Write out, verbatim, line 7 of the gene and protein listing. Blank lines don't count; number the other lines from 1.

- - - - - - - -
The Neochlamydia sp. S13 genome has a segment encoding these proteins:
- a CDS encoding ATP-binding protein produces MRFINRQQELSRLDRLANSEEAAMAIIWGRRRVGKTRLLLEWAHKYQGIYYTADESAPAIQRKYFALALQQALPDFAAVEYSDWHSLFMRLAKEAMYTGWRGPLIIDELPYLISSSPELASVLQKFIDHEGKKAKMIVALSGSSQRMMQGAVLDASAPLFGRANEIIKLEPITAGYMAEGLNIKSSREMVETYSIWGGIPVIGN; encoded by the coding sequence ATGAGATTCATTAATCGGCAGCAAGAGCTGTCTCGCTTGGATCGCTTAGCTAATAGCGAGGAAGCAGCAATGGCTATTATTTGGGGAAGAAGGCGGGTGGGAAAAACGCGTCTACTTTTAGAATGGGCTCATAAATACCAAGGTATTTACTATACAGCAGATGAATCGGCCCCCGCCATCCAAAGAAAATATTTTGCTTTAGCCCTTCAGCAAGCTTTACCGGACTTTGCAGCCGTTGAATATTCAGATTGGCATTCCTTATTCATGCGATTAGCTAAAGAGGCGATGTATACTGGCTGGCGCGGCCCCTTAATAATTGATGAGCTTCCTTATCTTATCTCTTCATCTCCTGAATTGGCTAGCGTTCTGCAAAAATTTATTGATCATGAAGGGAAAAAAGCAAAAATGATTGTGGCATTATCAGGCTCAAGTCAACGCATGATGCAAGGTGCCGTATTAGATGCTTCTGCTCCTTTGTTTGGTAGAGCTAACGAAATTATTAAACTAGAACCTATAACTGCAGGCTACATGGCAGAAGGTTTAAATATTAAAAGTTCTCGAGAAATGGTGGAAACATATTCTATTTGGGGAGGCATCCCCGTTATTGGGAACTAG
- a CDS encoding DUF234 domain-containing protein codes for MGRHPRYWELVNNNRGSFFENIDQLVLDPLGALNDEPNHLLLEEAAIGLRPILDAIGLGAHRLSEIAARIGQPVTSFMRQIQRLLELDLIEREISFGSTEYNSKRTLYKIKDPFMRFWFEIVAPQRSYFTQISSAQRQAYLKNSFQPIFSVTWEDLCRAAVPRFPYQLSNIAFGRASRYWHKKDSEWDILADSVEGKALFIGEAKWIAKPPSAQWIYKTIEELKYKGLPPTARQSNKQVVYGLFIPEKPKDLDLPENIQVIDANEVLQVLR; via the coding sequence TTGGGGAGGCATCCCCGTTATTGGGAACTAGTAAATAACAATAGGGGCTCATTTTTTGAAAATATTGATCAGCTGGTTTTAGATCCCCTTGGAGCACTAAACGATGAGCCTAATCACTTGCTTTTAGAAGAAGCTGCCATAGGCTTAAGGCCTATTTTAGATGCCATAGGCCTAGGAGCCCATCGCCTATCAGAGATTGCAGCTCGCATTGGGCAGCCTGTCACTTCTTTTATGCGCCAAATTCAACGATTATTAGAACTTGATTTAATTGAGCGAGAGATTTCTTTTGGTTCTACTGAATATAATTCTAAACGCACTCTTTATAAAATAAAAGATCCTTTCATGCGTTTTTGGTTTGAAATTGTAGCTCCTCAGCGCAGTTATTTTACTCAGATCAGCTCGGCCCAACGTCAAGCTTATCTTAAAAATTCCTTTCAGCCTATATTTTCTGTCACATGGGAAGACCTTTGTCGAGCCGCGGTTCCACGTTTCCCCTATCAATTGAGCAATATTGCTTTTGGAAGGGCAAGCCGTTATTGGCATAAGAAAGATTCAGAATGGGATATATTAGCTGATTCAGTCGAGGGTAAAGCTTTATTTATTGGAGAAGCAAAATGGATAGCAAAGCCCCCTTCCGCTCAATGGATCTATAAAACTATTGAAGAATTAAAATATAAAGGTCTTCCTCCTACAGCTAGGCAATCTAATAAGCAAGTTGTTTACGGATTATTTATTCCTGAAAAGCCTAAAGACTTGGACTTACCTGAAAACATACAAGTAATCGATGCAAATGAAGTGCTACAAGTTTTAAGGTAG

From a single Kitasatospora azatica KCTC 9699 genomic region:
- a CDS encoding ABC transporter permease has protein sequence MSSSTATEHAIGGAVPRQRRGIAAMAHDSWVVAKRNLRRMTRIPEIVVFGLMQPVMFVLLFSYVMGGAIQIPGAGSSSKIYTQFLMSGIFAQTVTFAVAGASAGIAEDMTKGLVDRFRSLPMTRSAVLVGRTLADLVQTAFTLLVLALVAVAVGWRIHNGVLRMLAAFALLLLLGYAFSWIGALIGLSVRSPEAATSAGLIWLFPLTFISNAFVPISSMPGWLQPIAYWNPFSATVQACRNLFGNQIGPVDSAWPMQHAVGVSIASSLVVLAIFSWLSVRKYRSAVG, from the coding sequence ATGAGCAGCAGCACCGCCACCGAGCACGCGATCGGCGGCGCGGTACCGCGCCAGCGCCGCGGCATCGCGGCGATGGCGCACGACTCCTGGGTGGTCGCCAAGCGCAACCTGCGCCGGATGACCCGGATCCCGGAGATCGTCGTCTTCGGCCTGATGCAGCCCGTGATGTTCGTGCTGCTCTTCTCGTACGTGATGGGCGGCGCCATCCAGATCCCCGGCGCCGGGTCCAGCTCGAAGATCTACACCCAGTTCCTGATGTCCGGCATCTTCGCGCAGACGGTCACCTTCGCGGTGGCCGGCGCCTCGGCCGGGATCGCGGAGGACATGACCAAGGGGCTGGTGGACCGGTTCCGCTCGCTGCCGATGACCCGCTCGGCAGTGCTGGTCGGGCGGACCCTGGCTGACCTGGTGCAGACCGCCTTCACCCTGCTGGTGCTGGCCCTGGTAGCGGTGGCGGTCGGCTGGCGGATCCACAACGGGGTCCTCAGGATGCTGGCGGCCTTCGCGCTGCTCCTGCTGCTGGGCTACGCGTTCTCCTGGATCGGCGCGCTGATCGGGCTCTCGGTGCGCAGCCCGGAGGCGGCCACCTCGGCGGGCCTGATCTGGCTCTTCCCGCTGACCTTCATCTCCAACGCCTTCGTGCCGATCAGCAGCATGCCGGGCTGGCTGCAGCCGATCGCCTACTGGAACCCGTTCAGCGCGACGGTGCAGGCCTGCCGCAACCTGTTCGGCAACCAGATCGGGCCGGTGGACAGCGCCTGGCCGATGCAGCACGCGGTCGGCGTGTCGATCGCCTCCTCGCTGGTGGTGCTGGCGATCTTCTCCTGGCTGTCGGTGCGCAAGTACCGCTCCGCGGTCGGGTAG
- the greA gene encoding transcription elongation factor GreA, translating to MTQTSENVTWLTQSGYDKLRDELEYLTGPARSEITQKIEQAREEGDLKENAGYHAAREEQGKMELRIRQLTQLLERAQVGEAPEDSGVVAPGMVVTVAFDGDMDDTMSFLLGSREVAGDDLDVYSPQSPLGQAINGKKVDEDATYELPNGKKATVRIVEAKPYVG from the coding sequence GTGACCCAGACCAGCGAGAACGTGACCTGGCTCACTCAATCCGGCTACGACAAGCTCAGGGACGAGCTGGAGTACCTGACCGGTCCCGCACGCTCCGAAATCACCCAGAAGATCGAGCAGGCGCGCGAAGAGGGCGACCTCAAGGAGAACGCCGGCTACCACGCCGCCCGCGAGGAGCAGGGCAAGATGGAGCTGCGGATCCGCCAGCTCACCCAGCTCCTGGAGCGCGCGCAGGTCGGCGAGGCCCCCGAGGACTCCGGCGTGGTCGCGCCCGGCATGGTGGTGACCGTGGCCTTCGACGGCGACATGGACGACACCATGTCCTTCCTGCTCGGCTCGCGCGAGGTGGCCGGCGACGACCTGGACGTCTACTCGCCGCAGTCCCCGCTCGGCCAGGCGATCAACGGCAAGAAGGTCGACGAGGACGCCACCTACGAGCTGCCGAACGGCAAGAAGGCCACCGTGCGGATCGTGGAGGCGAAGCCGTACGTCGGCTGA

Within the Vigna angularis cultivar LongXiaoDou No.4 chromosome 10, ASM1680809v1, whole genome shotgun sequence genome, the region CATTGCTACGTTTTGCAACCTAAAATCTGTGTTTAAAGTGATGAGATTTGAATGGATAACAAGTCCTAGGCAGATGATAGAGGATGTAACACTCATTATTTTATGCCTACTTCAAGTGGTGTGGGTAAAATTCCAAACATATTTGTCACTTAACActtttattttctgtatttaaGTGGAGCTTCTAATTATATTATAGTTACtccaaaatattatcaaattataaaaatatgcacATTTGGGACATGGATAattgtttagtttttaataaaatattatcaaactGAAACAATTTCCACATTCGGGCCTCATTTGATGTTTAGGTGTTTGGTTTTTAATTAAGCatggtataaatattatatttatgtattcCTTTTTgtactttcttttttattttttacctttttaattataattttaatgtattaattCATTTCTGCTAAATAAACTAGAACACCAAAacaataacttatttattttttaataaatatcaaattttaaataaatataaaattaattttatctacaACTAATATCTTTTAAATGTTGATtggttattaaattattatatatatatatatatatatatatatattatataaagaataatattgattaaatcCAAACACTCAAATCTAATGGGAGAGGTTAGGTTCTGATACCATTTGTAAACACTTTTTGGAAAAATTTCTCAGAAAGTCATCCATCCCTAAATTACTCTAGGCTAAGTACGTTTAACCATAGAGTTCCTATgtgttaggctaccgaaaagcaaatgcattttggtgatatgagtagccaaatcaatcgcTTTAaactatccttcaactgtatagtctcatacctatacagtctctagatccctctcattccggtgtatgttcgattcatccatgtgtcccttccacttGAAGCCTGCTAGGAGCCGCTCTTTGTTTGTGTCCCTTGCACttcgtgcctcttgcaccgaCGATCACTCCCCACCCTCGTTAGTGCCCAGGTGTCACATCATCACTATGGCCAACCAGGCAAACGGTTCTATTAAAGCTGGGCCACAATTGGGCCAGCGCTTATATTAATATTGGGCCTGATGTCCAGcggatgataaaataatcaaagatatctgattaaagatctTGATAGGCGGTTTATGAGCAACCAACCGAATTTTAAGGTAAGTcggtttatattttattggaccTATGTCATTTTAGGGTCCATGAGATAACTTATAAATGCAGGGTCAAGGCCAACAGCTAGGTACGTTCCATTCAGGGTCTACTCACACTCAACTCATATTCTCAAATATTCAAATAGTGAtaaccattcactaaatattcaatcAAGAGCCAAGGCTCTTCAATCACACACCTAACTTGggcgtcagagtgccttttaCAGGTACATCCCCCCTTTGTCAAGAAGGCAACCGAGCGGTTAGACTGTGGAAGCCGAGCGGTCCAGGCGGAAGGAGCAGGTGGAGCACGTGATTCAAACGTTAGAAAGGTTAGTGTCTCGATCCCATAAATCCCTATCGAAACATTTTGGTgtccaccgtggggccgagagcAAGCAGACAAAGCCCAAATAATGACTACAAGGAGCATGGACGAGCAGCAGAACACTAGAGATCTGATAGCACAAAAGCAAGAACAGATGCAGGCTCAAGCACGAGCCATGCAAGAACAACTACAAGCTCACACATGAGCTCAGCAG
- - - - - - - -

Within the Vigna angularis cultivar LongXiaoDou No.4 chromosome 10, ASM1680809v1, whole genome shotgun sequence genome, the region CATTGCTACGTTTTGCAACCTAAAATCTGTGTTTAAAGTGATGAGATTTGAATGGATAACAAGTCCTAGGCAGATGATAGAGGATGTAACACTCATTATTTTATGCCTACTTCAAGTGGTGTGGGTAAAATTCCAAACATATTTGTCACTTAACActtttattttctgtatttaaGTGGAGCTTCTAATTATATTATAGTTACtccaaaatattatcaaattataaaaatatgcacATTTGGGACATGGATAattgtttagtttttaataaaatattatcaaactGAAACAATTTCCACATTCGGGCCTCATTTGATGTTTAGGTGTTTGGTTTTTAATTAAGCatggtataaatattatatttatgtattcCTTTTTgtactttcttttttattttttacctttttaattataattttaatgtattaattCATTTCTGCTAAATAAACTAGAACACCAAAacaataacttatttattttttaataaatatcaaattttaaataaatataaaattaattttatctacaACTAATATCTTTTAAATGTTGATtggttattaaattattatatatatatatatatatatatatatattatataaagaataatattgattaaatcCAAACACTCAAATCTAATGGGAGAGGTTAGGTTCTGATACCATTTGTAAACACTTTTTGGAAAAATTTCTCAGAAAGTCATCCATCCCTAAATTACTCTAGGCTAAGTACGTTTAACCATAGAGTTCCTATgtgttaggctaccgaaaagcaaatgcattttggtgatatgagtagccaaatcaatcgcTTTAaactatccttcaactgtatagtctcatacctatacagtctctagatccctctcattccggtgtatgttcgattcatccatgtgtcccttccacttGAAGCCTGCTAGGAGCCGCTCTTTGTTTGTGTCCCTTGCACttcgtgcctcttgcaccgaCGATCACTCCCCACCCTCGTTAGTGCCCAGGTGTCACATCATCACTATGGCCAACCAGGCAAACGGTTCTATTAAAGCTGGGCCACAATTGGGCCAGCGCTTATATTAATATTGGGCCTGATGTCCAGcggatgataaaataatcaaagatatctgattaaagatctTGATAGGCGGTTTATGAGCAACCAACCGAATTTTAAGGTAAGTcggtttatattttattggaccTATGTCATTTTAGGGTCCATGAGATAACTTATAAATGCAGGGTCAAGGCCAACAGCTAGGTACGTTCCATTCAGGGTCTACTCACACTCAACTCATATTCTCAAATATTCAAATAGTGAtaaccattcactaaatattcaatcAAGAGCCAAGGCTCTTCAATCACACACCTAACTTGggcgtcagagtgccttttaCAGGTACATCCCCCCTTTGTCAAGAAGGCAACCGAGCGGTTAGACTGTGGAAGCCGAGCGGTCCAGGCGGAAGGAGCAGGTGGAGCACGTGATTCAAACGTTAGAAAGGTTAGTGTCTCGATCCCATAAATCCCTATCGAAACATTTTGGTgtccaccgtggggccgagagcAAGCAGACAAAGCCCAAATAATGACTACAAGGAGCATGGACGAGCAGCAGAACACTAGAGATCTGATAGCACAAAAGCAAGAACAGATGCAGGCTCAAGCACGAGCCATGCAAGAACAACTACAAGCTCACACATGAGCTCAGCAG